Fredericksburg Free Lance-Star: Editorial: Build back better prescription drug costs


Build Back Better appears likely to wind up being short a couple of bedrooms, an extra bath and a man cave, but there are parts of President Joe Biden’s $2 trillion plan that really need saving.

Rep. Abigail Spanberger, a Democrat representing Virginia’s 7th District, was in Culpeper last week with Biden to make a pitch for a piece of the plan that has been a long time coming: the part making prescription drugs more affordable.

Granted, politics is politics. Spanberger is seeking to make herself as visible as possible heading into this year’s midterm elections. She’s in a redrawn 7th, one that does not include her suburban Richmond home but does now extend as far north as blue Prince William County. Whatever the motivation, though, this cause is a just one.

In the talk at Germanna Community College’s Daniel Technology Center, she said she would support either stand-alone legislation or trying once again to beat down the seemingly impregnable door of legislative resistance to Biden’s big plan.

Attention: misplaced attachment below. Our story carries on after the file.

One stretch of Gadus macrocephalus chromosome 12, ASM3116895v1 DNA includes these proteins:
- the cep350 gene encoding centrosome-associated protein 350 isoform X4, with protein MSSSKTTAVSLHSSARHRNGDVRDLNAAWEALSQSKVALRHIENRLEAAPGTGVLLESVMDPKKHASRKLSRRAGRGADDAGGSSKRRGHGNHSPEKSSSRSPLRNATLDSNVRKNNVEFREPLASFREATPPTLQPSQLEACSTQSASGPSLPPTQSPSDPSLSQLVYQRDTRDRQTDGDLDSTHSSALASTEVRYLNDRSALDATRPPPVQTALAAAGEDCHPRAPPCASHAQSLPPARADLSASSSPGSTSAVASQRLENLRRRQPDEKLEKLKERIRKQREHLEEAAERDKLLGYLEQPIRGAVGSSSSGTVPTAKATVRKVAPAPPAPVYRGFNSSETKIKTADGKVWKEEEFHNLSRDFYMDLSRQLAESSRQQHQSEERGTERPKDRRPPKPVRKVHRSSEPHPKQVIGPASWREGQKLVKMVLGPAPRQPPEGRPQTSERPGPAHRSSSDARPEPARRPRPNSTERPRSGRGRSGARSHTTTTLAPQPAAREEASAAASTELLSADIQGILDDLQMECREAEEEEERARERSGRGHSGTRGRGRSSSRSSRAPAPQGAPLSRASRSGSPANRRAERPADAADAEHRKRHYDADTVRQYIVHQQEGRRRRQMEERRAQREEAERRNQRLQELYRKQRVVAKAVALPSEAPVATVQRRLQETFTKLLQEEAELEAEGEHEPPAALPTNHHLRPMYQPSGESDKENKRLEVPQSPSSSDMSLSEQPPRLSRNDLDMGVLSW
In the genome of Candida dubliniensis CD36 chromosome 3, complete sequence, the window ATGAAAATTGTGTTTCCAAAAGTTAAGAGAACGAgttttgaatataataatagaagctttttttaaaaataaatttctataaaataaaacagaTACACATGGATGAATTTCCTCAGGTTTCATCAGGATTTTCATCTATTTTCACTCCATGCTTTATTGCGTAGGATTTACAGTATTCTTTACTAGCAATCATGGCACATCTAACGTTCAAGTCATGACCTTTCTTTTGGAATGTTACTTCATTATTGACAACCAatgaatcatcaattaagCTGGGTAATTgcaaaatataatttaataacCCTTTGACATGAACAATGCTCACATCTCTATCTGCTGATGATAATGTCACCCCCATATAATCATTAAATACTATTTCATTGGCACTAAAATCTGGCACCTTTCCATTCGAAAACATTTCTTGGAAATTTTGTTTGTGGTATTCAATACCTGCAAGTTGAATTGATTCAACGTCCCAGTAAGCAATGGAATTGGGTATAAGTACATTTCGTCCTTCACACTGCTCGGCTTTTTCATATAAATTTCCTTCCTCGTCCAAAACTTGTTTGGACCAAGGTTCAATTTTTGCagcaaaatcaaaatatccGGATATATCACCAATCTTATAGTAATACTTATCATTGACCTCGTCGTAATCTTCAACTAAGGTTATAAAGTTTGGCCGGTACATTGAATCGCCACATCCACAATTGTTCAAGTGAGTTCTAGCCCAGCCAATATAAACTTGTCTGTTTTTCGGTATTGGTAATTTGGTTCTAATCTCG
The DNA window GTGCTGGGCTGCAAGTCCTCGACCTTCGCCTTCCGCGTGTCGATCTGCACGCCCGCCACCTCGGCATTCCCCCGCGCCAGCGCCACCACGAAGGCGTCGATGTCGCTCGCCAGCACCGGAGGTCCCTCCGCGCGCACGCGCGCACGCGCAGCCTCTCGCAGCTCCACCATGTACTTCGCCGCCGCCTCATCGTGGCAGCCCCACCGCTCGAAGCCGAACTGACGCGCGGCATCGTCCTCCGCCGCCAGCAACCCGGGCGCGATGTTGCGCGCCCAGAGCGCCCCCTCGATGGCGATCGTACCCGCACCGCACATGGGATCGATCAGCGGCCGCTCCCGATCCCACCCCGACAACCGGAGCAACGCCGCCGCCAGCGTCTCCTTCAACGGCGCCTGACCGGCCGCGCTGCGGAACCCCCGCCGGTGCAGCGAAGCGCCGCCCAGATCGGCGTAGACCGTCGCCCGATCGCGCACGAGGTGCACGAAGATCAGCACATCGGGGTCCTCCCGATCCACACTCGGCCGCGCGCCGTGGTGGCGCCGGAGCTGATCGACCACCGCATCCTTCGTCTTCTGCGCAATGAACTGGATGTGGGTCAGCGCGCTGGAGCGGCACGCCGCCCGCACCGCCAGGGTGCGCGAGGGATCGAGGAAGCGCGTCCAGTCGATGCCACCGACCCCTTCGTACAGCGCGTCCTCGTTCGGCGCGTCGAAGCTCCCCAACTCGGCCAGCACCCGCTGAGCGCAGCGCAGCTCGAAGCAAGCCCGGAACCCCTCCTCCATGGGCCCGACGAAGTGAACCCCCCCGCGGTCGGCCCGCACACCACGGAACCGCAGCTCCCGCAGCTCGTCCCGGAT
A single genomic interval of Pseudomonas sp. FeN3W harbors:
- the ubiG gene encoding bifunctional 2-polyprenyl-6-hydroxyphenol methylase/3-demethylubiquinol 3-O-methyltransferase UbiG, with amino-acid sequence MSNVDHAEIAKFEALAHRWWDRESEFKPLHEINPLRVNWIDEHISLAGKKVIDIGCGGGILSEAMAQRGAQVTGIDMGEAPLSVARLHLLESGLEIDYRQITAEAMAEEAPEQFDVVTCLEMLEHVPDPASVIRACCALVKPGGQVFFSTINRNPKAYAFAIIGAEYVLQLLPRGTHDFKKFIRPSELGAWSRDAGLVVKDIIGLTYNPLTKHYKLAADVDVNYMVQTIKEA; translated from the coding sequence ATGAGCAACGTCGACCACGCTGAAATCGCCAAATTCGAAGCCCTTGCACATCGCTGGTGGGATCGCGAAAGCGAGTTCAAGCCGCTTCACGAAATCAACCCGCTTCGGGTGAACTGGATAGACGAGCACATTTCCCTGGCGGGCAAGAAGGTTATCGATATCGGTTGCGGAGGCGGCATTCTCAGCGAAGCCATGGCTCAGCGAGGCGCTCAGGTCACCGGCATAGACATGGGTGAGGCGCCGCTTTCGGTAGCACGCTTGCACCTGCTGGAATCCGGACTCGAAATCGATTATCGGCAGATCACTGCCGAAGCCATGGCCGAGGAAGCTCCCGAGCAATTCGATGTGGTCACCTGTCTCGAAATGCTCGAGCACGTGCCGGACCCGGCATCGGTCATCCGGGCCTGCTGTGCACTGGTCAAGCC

This issue has been with us for a while, as anyone who is not exceptionally healthy knows. Three years ago, the Lower Drug Costs Now Act, which would have let Medicare negotiate drug prices, passed in the House but died in the Senate.

Spanberger has been critical of the way Build Back Better has been presented in Washington and to the country in general. She has rightly worried that the plan’s $2 trillion (that’s 2 million million, or about $6,000 per American) figure has been a wet blanket, while parts of the plan–such as prescription drug relief–should be a relatively easy sell.

Prescription drug expenditures in the U.S. continue to outpace inflation. In 2020, the first pandemic year, brand-name drugs rose 2.9 percent while the general inflation rate was 1.3 percent, less than half. Since 1960, according to, per capita spending on retail prescription drugs has risen from $90 to $1,025, adjusted for inflation. One in four people taking prescription drugs said in a Kaiser Family Foundation study that they had a hard time affording their medication.

Relief from the high cost of prescription drugs should not be a red or blue matter. About two-thirds of U.S. adults take them, according to the Health Policy Institute.

We applaud Spanberger for owning this issue and hope that the House and Senate will agree that this is one wing of the Build Back Better dream house on which ground needs to be broken soon.

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